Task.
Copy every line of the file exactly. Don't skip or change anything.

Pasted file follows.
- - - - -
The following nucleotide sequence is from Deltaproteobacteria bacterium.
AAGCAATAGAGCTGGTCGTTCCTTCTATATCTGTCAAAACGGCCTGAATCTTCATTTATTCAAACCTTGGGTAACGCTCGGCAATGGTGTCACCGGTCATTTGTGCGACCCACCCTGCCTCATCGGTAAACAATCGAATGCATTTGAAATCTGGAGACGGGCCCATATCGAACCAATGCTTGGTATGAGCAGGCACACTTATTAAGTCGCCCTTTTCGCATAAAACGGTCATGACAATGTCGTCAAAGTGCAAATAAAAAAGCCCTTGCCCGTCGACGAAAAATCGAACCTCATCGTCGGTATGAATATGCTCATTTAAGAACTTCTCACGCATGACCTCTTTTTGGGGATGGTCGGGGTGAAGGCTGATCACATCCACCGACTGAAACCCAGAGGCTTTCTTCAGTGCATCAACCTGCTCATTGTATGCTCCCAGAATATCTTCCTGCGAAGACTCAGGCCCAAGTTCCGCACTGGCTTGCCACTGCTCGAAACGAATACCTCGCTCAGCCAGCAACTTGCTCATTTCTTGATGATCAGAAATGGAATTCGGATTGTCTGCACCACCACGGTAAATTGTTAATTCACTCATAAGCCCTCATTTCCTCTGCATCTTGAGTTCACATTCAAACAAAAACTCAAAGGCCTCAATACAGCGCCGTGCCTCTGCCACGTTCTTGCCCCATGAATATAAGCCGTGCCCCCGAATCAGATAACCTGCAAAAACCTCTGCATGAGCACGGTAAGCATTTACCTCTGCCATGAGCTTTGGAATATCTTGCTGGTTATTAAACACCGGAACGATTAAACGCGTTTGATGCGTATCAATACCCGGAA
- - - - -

The following nucleotide sequence is from Deltaproteobacteria bacterium.
AAGCAATAGAGCTGGTCGTTCCTTCTATATCTGTCAAAACGGCCTGAATCTTCATTTATTCAAACCTTGGGTAACGCTCGGCAATGGTGTCACCGGTCATTTGTGCGACCCACCCTGCCTCATCGGTAAACAATCGAATGCATTTGAAATCTGGAGACGGGCCCATATCGAACCAATGCTTGGTATGAGCAGGCACACTTATTAAGTCGCCCTTTTCGCATAAAACGGTCATGACAATGTCGTCAAAGTGCAAATAAAAAAGCCCTTGCCCGTCGACGAAAAATCGAACCTCATCGTCGGTATGAATATGCTCATTTAAGAACTTCTCACGCATGACCTCTTTTTGGGGATGGTCGGGGTGAAGGCTGATCACATCCACCGACTGAAACCCAGAGGCTTTCTTCAGTGCATCAACCTGCTCATTGTATGCTCCCAGAATATCTTCCTGCGAAGACTCAGGCCCAAGTTCCGCACTGGCTTGCCACTGCTCGAAACGAATACCTCGCTCAGCCAGCAACTTGCTCATTTCTTGATGATCAGAAATGGAATTCGGATTGTCTGCACCACCACGGTAAATTGTTAATTCACTCATAAGCCCTCATTTCCTCTGCATCTTGAGTTCACATTCAAACAAAAACTCAAAGGCCTCAATACAGCGCCGTGCCTCTGCCACGTTCTTGCCCCATGAATATAAGCCGTGCCCCCGAATCAGATAACCTGCAAAAACCTCTGCATGAGCACGGTAAGCATTTACCTCTGCCATGAGCTTTGGAATATCTTGCTGGTTATTAAACACCGGAACGATTAAACGCGTTTGATGCGTATCAATACCCGGAA